Friday, March 18, 2011

Deciphering Tyson Chandler's Defensive Impact

Tyson Chandler is a so-so individual defender. I said it. There's no going back, so I might as well try to explain myself for making such a blasphemous comment against the savior of this year's Maverick team and the one player who is single-handily able to erase the memory of the Erick Dampier era completely.

I've been formulating this opinion for a couple of months now, ever since I watched Chuck Hayes drop a couple of jump hooks over Chandler on Jan 27 and finish 8-for-10 from the floor. Now, before I begin, I'd like to first start by saying that Chandler is a fantastic team defender. His ability to cover ground after guards break down the defense is second to only Dwight Howard. Chandler cuts off lanes, rotates to the baseline and hedges on pick and rolls as good as any other big man in the league. And the numbers back it up. The Maverick defense overall is three points per possession better when Chandler is on the court. Don't forget the rebounding too, since the Mavericks have trouble in that department anyway and Chandler's ability on the defensive glass allows the Mavericks to close out the few defensive stops they do get (especially in the last few weeks).

But I don't need to be telling you this, you already know. If you want to know more, better take it from Ian Levy from Hickory High and The Two Man Game breaking down Chandler's overall team impact on the defense. He does a better job than I ever could.

What I am here for is to debate or bring to your attention the individual defense Chandler plays, 1-on-1 with another player. Not covering screens. Not rotating over after Jason Terry was caught flat-footed. Mano y mano defense.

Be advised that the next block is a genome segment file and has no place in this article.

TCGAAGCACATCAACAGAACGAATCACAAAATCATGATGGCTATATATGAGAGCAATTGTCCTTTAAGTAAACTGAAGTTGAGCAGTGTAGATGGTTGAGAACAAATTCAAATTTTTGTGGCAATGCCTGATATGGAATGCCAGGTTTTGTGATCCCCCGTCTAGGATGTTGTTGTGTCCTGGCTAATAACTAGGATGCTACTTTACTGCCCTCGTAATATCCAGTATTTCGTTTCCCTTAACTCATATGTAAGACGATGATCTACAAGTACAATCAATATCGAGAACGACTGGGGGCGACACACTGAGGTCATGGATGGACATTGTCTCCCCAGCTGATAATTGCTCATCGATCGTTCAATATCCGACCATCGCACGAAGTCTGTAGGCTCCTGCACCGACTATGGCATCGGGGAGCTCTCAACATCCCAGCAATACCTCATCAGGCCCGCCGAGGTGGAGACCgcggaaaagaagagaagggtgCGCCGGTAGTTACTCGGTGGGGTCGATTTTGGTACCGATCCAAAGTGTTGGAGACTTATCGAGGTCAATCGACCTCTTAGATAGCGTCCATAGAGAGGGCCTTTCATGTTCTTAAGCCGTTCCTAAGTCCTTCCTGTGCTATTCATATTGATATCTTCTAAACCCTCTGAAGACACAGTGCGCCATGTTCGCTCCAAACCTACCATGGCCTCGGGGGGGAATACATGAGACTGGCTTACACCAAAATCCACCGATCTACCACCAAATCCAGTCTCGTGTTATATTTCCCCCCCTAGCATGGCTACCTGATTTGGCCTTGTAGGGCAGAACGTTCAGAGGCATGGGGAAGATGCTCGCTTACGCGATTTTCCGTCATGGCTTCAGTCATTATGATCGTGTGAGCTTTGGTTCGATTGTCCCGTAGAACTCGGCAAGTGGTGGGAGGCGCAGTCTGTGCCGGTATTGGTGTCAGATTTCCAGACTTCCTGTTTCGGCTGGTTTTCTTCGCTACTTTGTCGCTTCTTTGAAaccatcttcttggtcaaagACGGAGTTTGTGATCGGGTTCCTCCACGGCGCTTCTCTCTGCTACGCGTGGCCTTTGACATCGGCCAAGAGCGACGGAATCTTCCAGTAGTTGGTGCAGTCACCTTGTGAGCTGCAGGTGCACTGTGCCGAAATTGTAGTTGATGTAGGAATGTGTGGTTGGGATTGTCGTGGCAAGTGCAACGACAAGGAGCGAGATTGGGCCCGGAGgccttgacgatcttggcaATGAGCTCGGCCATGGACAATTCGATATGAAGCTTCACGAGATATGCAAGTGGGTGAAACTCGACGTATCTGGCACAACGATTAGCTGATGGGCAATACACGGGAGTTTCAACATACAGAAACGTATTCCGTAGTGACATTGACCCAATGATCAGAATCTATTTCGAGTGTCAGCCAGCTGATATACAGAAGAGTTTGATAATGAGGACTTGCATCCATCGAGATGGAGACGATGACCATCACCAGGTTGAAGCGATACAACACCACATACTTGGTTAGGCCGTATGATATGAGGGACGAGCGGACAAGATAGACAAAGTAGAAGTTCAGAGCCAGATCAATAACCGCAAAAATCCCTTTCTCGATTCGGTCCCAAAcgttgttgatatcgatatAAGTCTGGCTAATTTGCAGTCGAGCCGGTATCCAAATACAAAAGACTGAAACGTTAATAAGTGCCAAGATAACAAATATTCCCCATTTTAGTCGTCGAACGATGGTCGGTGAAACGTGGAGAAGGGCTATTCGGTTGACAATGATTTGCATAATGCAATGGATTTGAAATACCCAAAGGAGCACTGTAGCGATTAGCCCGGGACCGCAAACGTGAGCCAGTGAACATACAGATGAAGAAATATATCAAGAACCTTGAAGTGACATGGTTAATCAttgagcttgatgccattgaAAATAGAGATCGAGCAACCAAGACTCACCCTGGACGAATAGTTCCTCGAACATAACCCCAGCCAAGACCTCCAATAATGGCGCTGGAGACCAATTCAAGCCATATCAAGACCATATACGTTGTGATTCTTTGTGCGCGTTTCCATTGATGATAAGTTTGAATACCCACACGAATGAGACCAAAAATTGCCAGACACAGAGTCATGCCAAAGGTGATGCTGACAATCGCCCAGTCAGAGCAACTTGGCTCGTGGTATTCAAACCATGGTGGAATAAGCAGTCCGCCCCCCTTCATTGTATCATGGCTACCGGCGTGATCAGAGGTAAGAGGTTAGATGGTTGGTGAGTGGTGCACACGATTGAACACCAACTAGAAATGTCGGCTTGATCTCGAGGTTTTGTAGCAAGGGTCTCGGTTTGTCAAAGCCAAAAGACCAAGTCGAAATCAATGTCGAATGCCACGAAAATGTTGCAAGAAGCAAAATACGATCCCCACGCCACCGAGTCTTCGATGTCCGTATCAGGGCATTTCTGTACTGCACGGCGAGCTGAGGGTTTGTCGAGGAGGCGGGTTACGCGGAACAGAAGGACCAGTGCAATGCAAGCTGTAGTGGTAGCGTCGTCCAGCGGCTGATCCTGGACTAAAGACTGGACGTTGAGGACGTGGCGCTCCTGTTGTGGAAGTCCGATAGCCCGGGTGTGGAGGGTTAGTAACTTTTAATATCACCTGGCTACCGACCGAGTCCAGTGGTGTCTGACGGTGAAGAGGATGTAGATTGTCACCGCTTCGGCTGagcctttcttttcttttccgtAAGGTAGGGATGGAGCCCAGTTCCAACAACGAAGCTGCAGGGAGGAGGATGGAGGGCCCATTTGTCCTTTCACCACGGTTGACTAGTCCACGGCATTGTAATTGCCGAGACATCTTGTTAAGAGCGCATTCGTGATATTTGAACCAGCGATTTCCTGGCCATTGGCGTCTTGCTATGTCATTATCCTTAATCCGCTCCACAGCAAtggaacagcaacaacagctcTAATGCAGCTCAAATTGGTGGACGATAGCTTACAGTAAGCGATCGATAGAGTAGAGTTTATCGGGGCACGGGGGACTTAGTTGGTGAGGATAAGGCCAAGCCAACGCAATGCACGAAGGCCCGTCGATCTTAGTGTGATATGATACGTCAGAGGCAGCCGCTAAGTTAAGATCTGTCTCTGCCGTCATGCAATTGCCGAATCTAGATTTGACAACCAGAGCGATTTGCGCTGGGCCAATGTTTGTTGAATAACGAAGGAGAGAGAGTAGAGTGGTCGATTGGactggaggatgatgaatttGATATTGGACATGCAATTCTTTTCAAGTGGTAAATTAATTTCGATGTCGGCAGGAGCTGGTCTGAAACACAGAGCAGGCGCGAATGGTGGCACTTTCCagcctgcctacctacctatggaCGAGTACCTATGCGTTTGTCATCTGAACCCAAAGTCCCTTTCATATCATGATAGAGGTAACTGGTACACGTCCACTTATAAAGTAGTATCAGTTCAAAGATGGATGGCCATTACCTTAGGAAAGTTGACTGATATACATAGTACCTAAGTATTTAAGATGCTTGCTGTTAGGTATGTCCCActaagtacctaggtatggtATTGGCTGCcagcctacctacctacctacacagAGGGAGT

Unfortunately there are even fewer advanced stats that back up individual defense then there is team defense. The site Synergy Sports breaks down how certain players perform in individual situations (for instance, what Dirk Nowitzki's shooting percentage is in spot-up shots and catch and shoots) that go towards defense. But being the starving artist that I am, I don't have an account to the site and have to rely on the eye-test and the few (accessible) advanced stats that are out there.

First, the eye-test. It's clear that Chandler isn't the bulkiest of centers in the league, a more slim, fit, athletic type which is becoming the standard of NBA big men. Because of this, Chandler is easily pushed out of position on defense from the likes of Amare Stoudemire, Tim Duncan and LaMarcus Aldridge. When opposing post players catch the ball on Chandler, it is usually right on the block which only requires a simple jump hook or turnaround jumper and no dribbling. Chandler's biggest strengths -- speed, athleticism, quickness and vertical leaping -- are neutralized when a post player catches deep in the paint against Chandler and has a variety of release points to shoot quickly, which most above-average post scorers have. If there is one thing Chandler will have to improve, it's preventing post-players from getting deep position on the catch.